December 2023


Predictable financial crises

State Street LIVE: Research Retreat offers a wide range of academic expertise and timely market insights.

Better analysis of credit market conditions could be key to more early and accurate predictions of financial crises, according Robin Greenwood, professor of finance and banking at Harvard Business School and a State Street Associates academic partner.

Speaking at State Street LIVE: Research Retreat 2023 in London this month, Greenwood said he and colleagues had been working on a model that questioned assumptions among policy makers that the timing of financial market crises, such as that of 2008, are largely unpredictable.

He cited comments from senior United States government and central bank figures at the time of the Great Financial Crisis – former Treasury secretaries Tim Geithner and Hank Paulson and Federal Reserve Chair Ben Bernanke – which, according to Greenwood, demonstrate the US has, historically, been good at “firefighting” crises once they occur but not at “policing them beforehand.”

He claimed there was an assumption in financial and economic circles that modelling for these kind of predictions was a bigger part of policy makers’ activities than it actually is.

“But then when we started looking at it, one of the things we realized was that, in fact, while there was a recognition in the policy community that crises were preceded by weak economic fundamentals, there was still the general belief that crises were largely unpredictable,” he added.

Greenwood’s research was based on analysis of financial crises in more than 40 countries going back to the 1950s and looked at data from “conventional sources,” specifically focusing on credit conditions, leading him to conclude that “financial crises are the by-product of a credit bubble.”

The reason predicting credit bubbles was difficult is they tend to build up in otherwise benign economic and non-volatile market conditions.

“We try to capture this idea of a credit bubble using the combination of two factors,” he said. “The first is: that you have a period of large credit growth. Then, the second is: that is occurring concurrent with growth in asset prices.”

Greenwood’s research explored the correlation between both private debt and asset growth (i.e., household debt and house prices) as well as corporate (business debt and equity values). He noted that “the combination of these two variables is remarkable at predicting crises.”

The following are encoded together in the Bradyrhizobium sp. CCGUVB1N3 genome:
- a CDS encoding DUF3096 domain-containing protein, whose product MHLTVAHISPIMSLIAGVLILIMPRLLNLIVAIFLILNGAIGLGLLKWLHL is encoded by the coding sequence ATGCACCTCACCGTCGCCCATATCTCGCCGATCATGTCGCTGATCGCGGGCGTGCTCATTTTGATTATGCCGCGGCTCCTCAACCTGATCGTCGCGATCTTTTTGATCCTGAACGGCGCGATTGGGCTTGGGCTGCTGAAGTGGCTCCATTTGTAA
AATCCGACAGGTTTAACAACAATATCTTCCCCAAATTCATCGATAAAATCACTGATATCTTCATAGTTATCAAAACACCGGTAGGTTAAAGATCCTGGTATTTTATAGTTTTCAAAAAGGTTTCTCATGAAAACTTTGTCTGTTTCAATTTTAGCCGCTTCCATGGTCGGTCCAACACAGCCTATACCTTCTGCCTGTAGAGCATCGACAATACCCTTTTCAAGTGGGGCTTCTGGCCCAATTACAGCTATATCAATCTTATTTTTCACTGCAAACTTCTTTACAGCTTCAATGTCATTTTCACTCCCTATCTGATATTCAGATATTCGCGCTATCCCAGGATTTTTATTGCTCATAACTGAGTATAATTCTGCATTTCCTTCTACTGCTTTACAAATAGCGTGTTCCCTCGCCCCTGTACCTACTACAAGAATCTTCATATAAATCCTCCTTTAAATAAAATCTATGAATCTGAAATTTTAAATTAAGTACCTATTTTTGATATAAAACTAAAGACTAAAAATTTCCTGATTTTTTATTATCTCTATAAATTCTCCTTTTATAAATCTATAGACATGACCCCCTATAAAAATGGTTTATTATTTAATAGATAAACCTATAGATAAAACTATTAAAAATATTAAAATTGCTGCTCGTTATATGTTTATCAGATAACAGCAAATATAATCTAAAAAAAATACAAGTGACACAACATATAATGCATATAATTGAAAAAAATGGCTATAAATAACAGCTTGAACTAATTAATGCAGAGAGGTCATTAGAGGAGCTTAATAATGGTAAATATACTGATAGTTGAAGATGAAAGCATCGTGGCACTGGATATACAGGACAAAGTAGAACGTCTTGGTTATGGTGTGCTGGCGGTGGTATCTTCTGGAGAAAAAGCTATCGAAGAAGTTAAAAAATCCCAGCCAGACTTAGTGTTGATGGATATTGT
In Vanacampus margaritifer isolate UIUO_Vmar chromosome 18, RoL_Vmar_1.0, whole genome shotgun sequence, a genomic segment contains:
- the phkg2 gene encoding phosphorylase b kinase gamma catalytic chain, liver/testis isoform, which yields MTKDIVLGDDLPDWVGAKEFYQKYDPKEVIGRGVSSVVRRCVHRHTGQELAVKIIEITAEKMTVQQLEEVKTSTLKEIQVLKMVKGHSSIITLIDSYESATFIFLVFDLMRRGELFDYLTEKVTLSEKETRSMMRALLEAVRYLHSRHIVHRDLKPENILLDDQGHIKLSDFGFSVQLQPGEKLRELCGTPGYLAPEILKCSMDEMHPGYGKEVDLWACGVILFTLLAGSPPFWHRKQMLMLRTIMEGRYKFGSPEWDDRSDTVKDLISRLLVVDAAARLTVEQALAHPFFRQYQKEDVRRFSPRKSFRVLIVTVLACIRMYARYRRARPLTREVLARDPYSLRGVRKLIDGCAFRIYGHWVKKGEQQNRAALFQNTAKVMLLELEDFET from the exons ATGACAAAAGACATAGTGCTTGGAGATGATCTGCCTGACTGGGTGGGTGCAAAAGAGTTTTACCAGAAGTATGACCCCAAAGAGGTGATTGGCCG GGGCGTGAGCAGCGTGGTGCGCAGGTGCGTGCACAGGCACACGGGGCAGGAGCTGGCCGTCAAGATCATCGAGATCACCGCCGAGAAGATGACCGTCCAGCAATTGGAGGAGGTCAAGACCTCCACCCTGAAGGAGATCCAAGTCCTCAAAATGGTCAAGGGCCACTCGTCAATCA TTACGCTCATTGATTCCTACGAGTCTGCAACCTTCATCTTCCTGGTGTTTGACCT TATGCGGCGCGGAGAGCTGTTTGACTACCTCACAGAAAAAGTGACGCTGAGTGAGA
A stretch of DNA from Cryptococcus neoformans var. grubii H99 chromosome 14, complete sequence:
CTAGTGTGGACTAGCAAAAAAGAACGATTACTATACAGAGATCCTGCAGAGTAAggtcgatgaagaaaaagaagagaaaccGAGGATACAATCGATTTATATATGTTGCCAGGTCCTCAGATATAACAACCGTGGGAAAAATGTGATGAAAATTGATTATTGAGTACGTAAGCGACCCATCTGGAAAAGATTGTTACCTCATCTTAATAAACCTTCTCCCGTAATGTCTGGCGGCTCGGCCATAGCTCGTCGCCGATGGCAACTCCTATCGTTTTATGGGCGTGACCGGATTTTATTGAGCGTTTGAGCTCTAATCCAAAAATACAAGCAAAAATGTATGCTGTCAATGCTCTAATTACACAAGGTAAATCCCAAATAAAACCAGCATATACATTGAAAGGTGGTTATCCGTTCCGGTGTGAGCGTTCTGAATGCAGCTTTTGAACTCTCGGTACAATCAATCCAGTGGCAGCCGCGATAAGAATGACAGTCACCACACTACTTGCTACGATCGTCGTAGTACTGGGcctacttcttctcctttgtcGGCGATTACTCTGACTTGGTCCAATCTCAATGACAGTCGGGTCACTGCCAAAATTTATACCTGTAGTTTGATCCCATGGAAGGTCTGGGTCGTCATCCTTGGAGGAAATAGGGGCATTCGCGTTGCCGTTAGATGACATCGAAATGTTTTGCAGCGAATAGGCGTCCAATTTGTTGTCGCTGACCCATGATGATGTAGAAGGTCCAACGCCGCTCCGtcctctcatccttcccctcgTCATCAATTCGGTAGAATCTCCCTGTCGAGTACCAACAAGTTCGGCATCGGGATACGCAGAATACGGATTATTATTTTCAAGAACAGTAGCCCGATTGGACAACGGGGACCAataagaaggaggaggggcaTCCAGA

“When credit markets are overheated in the sense that we define it, the probability of a crisis rises from about 5-to-8 percent over a three-year window to about 40 percent, he said. “What we find is that you have about a two-to-three-year horizon for forecasting crises. In fact, it's much easier to forecast in a two-to-three-year horizon than it is at a one-year horizon.”

This leeway for seeing a significantly enhanced likelihood of a financial crisis gives policy makers time to prepare for them, potentially “putting on the breaks a little bit.”

The model also showed that when household and business debt and asset growth all happen simultaneously it is “a killer indicator,” and the likelihood of a crisis grows to approximately two thirds, although he cautioned this happens very rarely.

Turning his attention to the present day, Greenwood said credit growth in North America and Europe has been “very modest” over the past three years, whereas two or three years ago, the indicators were closer to suggesting a crisis, although “not over the top, like in 2005, 2006.”

Various Asian countries, like Hong Kong, China and Thailand, are currently closer to the “red zone” of a likely financial crisis in two-to-three years’ time, and “the warning signs are a little more concerning” there, he concluded.

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